“What does he say?” asked the Squire.

Roger handed him the note. It contained an invitation to dinner, to meet M. Geoffroi de St. H., whose views on certain subjects Roger had been advocating in the article Lord Hollingford had spoken about to Molly, when he, danced with her at the Hollingford ball. M. Geoffroi de St. H. was in England now, and was expected to pay a visit at the Towers in the course of the following week. He had expressed a wish to meet the author of the paper which had already attracted the attention of the French comparative anatomists; and Lord Hollingford added a few words about his own desire to make the acquaintance of a neighbour whose tastes were so similar to his own; and then followed a civil message from Lord and Lady Cumnor.

Lord Hollingford’s hand was cramped and rather illegible. The Squire could not read it all at once, and was enough put out to decline any assistance in deciphering it. At last he made it out.

“So my lord-lieutenant is taking some notice of the Hamleys at last. The election is coming on, is it? But, I can tell him, we’re not to be got so easily. I suppose this trap is set for you, Osborne. What’s this you’ve been writing that the French mounseer is so taken with?”

“It is not me, sir!” said Osborne. “Both note and call are for Roger.”

“I don’t understand it,” said the Squire. “These Whig fellows have never done their duty by me; not that I want it of them! The Duke of Debenham used to pay the Hamleys a respect due to ’em—the oldest landowners in the county—but since he died, and this shabby Whig lord has succeeded him, I’ve never dined at the lord-lieutenant’s—no, not once.”

“But I think, sir, I’ve heard you say Lord Cumnor used to invite you—only you did not choose to go,” said Roger.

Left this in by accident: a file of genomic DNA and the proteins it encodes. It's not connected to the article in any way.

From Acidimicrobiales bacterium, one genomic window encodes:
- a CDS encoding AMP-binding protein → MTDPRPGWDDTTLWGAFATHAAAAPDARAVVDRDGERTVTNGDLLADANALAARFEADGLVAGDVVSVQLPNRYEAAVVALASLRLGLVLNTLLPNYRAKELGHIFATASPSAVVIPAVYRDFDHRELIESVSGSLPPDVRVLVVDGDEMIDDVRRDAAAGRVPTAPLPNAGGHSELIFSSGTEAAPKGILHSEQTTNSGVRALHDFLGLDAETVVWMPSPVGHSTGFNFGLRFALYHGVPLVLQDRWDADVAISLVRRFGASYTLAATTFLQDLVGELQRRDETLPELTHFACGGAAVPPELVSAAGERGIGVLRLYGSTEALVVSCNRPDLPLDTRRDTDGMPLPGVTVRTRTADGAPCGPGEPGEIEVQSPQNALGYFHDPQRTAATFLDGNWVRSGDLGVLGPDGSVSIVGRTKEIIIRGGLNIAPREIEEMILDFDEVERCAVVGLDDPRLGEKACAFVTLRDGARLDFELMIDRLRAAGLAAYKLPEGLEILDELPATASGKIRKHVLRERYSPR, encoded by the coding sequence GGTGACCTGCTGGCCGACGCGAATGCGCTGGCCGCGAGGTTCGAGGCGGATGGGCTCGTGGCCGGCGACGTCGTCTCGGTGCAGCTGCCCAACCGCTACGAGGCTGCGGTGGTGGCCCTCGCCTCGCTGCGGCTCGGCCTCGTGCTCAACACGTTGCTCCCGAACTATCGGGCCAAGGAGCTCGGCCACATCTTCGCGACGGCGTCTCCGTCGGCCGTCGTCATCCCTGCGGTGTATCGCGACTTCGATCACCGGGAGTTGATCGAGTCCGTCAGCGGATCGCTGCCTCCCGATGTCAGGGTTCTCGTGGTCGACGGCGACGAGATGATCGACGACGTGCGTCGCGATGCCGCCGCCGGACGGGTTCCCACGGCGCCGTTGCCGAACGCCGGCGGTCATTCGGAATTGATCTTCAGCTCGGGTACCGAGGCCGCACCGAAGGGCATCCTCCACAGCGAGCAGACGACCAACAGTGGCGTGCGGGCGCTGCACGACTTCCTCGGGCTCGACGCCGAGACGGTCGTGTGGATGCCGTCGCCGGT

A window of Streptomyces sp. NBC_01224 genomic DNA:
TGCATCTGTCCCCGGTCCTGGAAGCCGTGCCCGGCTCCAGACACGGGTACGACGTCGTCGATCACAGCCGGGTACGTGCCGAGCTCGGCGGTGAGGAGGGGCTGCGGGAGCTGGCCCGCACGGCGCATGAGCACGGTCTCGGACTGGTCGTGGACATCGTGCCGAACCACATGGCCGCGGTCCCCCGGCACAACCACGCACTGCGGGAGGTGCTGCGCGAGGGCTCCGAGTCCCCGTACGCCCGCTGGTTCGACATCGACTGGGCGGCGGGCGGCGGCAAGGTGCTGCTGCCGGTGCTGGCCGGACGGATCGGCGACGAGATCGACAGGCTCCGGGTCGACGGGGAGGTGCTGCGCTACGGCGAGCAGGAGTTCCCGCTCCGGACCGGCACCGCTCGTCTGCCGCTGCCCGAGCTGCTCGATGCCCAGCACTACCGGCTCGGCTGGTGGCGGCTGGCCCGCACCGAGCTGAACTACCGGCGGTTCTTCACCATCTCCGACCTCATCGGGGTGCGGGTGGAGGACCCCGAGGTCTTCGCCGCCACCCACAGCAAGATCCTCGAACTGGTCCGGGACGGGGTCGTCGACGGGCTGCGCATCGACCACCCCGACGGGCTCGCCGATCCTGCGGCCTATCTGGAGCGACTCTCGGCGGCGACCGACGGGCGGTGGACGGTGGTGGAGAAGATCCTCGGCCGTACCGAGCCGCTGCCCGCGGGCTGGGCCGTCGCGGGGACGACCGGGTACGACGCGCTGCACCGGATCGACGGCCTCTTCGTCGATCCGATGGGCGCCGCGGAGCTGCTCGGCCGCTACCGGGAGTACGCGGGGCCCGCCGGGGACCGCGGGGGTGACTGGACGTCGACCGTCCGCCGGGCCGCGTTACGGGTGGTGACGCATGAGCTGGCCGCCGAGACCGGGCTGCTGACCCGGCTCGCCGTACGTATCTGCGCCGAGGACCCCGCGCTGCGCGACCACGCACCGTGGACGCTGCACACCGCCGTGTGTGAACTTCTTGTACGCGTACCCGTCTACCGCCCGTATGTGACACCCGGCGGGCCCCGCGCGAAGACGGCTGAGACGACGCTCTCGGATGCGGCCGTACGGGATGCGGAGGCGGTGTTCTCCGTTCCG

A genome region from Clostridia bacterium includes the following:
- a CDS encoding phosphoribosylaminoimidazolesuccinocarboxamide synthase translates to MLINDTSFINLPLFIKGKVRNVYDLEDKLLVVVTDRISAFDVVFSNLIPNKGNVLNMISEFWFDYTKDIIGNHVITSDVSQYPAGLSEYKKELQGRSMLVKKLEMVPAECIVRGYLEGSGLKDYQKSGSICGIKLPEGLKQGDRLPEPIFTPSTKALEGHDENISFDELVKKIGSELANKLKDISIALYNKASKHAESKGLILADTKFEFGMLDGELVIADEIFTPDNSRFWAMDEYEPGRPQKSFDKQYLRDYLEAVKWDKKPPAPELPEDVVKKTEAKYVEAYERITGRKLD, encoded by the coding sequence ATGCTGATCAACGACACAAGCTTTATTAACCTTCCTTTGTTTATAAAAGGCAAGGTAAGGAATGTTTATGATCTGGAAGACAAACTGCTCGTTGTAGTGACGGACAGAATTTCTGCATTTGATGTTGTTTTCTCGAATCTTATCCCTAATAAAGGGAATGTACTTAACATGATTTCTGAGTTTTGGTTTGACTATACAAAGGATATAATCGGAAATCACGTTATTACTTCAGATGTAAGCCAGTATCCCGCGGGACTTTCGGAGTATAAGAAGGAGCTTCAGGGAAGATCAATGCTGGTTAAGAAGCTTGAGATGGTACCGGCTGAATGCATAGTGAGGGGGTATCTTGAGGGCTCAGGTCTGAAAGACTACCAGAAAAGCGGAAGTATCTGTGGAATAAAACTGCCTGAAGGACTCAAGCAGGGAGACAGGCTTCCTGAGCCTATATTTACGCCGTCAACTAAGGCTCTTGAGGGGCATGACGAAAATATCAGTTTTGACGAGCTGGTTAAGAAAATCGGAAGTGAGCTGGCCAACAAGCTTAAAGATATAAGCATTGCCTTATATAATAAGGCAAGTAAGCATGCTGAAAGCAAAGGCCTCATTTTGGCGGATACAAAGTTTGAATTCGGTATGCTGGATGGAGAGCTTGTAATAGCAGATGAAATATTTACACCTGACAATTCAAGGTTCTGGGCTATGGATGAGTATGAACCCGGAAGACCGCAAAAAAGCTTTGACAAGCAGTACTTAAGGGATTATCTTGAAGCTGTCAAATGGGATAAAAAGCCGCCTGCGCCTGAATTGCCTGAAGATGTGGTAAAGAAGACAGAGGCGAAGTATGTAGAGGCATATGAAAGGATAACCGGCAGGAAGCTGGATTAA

“Yes. What d’ye mean by that? Do you suppose I was going to desert the principles of my family, and curry favour with the Whigs? No! leave that to them! They can ask the heir of the Hamleys fast enough when a county election is coming on.”

“I tell you, sir,” said Osborne, in the irritable tone he sometimes used when his father was particularly unreasonable, “it is not me Lord Hollingford is inviting; it is Roger. Roger is making himself known for what he is, a first-rate fellow,” continued Osborne—a sting of self-reproach mingling with his generous pride in his brother—“and he’s getting himself a name; he’s been writing about these new French theories and discoveries, and this foreign savant very naturally wants to make his acquaintance, and so Lord Hollingford asks him to dine. It’s as clear as can be,” lowering his tone, and addressing himself to Roger; “it has nothing to do with politics, if my father would but see it.”

Of course the Squire heard this little aside with the unlucky uncertainty of hearing which is a characteristic of the beginning of deafness; and its effect on him was perceptible in the increased acrimony of his next speech.

“You young men think you know everything. I tell you it’s a palpable Whig trick. And what business has Roger— if it is Roger the man wants—to go currying favour with the French? In my day we were content to hate ’em and lick ’em. But it’s just like your conceit, Osborne, setting yourself up to say it’s your younger brother they’re asking, and not you; I tell you it’s you. They think the eldest son was sure to be called after his father, Roger—Roger Hamley, junior. It’s as plain as a pike-staff. They know they can’t catch me with chaff, but they’ve got up this French dodge. What business had you to go writing about the French, Roger? I should have thought you were too sensible to take any notice of their fancies and theories; but, if it is you they’ve asked, I’ll not have you going and meeting these foreigners at a Whig house. They ought to have asked Osborne. He’s the representative of the Hamleys, if I’m not; and they can’t get me, let ’em try ever so. Besides, Osborne has got a bit of the mounseer about him, which

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